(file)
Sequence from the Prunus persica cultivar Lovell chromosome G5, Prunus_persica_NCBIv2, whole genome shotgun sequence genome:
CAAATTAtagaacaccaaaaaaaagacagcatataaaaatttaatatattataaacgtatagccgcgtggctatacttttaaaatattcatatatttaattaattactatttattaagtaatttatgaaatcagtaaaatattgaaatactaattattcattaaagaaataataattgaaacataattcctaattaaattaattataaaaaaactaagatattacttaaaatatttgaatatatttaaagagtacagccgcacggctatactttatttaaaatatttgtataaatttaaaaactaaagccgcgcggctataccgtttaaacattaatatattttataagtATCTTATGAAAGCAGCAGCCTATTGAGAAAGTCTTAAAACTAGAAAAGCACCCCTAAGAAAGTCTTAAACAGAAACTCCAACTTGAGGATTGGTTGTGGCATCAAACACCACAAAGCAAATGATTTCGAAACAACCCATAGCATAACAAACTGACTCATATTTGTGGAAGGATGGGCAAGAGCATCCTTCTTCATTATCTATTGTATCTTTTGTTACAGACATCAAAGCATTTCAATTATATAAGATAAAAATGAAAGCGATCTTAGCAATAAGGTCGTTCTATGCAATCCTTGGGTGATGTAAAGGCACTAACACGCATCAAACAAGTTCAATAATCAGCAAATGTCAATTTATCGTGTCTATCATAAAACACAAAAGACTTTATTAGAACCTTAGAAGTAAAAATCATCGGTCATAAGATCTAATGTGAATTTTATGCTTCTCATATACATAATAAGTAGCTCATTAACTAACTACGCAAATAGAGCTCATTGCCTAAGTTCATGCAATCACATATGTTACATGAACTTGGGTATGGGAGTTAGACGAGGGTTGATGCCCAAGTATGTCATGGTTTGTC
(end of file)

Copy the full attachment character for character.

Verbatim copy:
Sequence from the Prunus persica cultivar Lovell chromosome G5, Prunus_persica_NCBIv2, whole genome shotgun sequence genome:
CAAATTAtagaacaccaaaaaaaagacagcatataaaaatttaatatattataaacgtatagccgcgtggctatacttttaaaatattcatatatttaattaattactatttattaagtaatttatgaaatcagtaaaatattgaaatactaattattcattaaagaaataataattgaaacataattcctaattaaattaattataaaaaaactaagatattacttaaaatatttgaatatatttaaagagtacagccgcacggctatactttatttaaaatatttgtataaatttaaaaactaaagccgcgcggctataccgtttaaacattaatatattttataagtATCTTATGAAAGCAGCAGCCTATTGAGAAAGTCTTAAAACTAGAAAAGCACCCCTAAGAAAGTCTTAAACAGAAACTCCAACTTGAGGATTGGTTGTGGCATCAAACACCACAAAGCAAATGATTTCGAAACAACCCATAGCATAACAAACTGACTCATATTTGTGGAAGGATGGGCAAGAGCATCCTTCTTCATTATCTATTGTATCTTTTGTTACAGACATCAAAGCATTTCAATTATATAAGATAAAAATGAAAGCGATCTTAGCAATAAGGTCGTTCTATGCAATCCTTGGGTGATGTAAAGGCACTAACACGCATCAAACAAGTTCAATAATCAGCAAATGTCAATTTATCGTGTCTATCATAAAACACAAAAGACTTTATTAGAACCTTAGAAGTAAAAATCATCGGTCATAAGATCTAATGTGAATTTTATGCTTCTCATATACATAATAAGTAGCTCATTAACTAACTACGCAAATAGAGCTCATTGCCTAAGTTCATGCAATCACATATGTTACATGAACTTGGGTATGGGAGTTAGACGAGGGTTGATGCCCAAGTATGTCATGGTTTGTC